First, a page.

This small distillery operating out of an industrial estate in Perth's eastern suburbs took home the trophy for gin of the year at the inaugural London Spirits Competition in March. The family-owned business had been distilling for less than 12 months. "We only entered to benchmark our spirits internationally," says Mike Caban, who co-founded the distillery with his brother, Jade. "We never expected to clean up like we did."
Drink now: Dry Gin, 700ml, $84.95. High Spirits is one of the few distilleries in the world using a base spirit of 100 per cent biodynamically farmed triticale grain – a hybrid of wheat and rye.
Coming soon: The Cabans have laid barrels for dark rum and whisky, and are looking to distil alternative grains that push the boundaries of spirit categorisation.
Joadja Distillery Single Malt. Photo: Supplied
Joadja Distillery, Joadja, NSW
Joadja was a kerosene shale mining town in the southern highlands that operated from 1878 to 1911. It was inhabited by hundreds of Scottish miners who distilled "sly grog" on the side and when the shale industry collapsed, they left Joadja and took their moonshine with them. The Jimenez family now owns and manages the heritage site and, in 2014, laid down ex-oloroso sherry barrels of whisky. It's a beaut nod to Joadja's distilling past and the family's Spanish history.
Drink now: Crossbones Freebooter, 500ml, $59. A mild-flavoured cane spirit enhanced with native botanicals and pure Joadja spring water. An introduction to Crossbones Rum, set to be released later in the year.
Coming soon: Single Malt Whisky, 500ml, $249. Joadja's first whisky release and a bona fide collectors item. Already available to newsletter subscribers, there are a few bottles left which the distillery hopes to release to the public this week.
Killara's Kristy Booth checks her still. Photo: Supplied
Killara Distillery, Goodwood, Tasmania
When your old boy is the godfather of Australian whisky, you have some pretty big spiritual shoes to to fill. Kristy Booth can do it though – the daughter of Bill and Lyn Lark had won many awards for her father's distillery (where she was head distiller) before opening Killara with a 600-litre copper pot still of her own. Killara is one of very few distilleries in the world to be owned and operated by a woman. Great things are coming.
Drink now: Apothecary Gin, 500ml, $65. A no-funny-business dry-style gin featuring 10 different botanicals. A percentage of each sale is donated to Pademelon Park Wildlife Refuge.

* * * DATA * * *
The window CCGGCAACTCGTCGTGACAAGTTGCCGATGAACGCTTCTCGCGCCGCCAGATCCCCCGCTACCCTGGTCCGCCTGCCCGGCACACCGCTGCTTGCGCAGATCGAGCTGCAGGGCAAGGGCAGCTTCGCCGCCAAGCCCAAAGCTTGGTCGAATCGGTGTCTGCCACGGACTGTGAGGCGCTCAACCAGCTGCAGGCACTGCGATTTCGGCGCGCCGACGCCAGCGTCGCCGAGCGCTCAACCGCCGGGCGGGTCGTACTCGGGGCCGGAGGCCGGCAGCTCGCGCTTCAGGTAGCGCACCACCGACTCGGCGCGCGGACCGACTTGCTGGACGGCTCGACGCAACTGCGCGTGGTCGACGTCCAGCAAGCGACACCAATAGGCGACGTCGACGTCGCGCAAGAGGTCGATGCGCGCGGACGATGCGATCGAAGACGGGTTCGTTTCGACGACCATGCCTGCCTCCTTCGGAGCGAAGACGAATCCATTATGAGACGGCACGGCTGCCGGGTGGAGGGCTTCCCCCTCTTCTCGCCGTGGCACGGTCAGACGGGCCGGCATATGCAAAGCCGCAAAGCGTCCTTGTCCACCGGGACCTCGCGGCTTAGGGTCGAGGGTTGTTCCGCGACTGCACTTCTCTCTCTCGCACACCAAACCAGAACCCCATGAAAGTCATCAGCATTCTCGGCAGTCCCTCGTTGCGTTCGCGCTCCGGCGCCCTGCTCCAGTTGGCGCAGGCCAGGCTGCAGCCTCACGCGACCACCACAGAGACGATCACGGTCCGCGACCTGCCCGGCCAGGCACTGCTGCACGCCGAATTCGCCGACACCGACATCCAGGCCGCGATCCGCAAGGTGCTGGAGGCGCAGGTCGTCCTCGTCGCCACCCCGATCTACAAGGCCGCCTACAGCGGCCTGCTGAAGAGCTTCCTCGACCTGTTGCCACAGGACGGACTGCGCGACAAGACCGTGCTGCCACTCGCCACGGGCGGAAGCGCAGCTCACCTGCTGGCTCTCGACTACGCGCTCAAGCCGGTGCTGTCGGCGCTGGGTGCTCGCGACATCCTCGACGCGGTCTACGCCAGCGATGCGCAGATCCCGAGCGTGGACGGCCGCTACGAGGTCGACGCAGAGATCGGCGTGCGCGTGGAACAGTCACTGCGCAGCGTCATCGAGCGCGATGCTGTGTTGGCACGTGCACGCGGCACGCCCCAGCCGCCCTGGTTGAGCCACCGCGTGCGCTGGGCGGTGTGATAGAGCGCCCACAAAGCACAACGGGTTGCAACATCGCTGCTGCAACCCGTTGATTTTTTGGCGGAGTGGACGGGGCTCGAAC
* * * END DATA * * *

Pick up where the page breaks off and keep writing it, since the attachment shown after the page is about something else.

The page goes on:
Coming soon: Killara's first single malt whisky will be available in September, albeit in a super limited edition of 30 bottles made with glass hand-blown in Launceston. Put your order in now.
Never Never Distilling co-founder Sean Baxter. Photo: Supplied
Never Never Distilling Co., Adelaide, South Australia
You would be hard pressed to find three blokes more keen on juniper than Never Never co-founders Sean Baxter, George Georgiadis and Tim Boast. The chaps just picked up gold at the San Francisco World Spirits Competition for their triple-threat juniper gin that's big and bold and reminds you why you love mother's ruin so much.
Drink now: Triple Juniper Gin, 500ml, $60. A major dose of juniper is balanced with botanicals such as Australian coriander and cinnamon. Your perfect gin and tonic starts here.
Coming soon: Juniper Freak – a 48 per cent navy-strength gin that will have more juniper in it than anything else on the market.
Archie Rose x Horisume Spring Gin. Photo: Supplied
Archie Rose, Rosebery, NSW
This Sydney distillery's gins, vodkas, rums and white whiskies are loved by bartenders fond of their versatility. The team have a penchant for collaboration and recently launched Archie Rose Collections with an initial release that saw Kaiju! Beer's double India black ale distilled 2½ times in a copper-pot gin still and aged in ex-bourbon barrels. It sold out in 10 minutes.
Drink now: Distiller's Strength Gin, 700ml, $99. Overproof gin with 16 individually distilled botanicals including fresh pears out of Orange and honey from the distillery's rooftop beehives.
Coming soon: Archie Rose laid its earliest casks almost four years ago and is on track to release its first rye malt whisky in mid-2019, with a single malt to follow soon afterwards.
Black Gate, Mendooran, NSW
Husband-and-wife team Brian and Genise Hollingworth make world-class, small-batch spirits in a climate that's hotter than Hades. (That is, the NSW Central West.) Their single malt whisky release "BG022" (Black Gate's second release of port-matured whisky) is an absolute cracker and is causing a lot Australian spirit lovers to become very excited.
Drink now: Single Cask Rum 51%, 700ml, $110. Matured in an ex-port barrel with big toffee and caramel flavours and a lovely long finish.
Coming soon: A cask-strength follow-up to the "520s" whisky where five 20-litre casks were married together. Expected to be a stunner.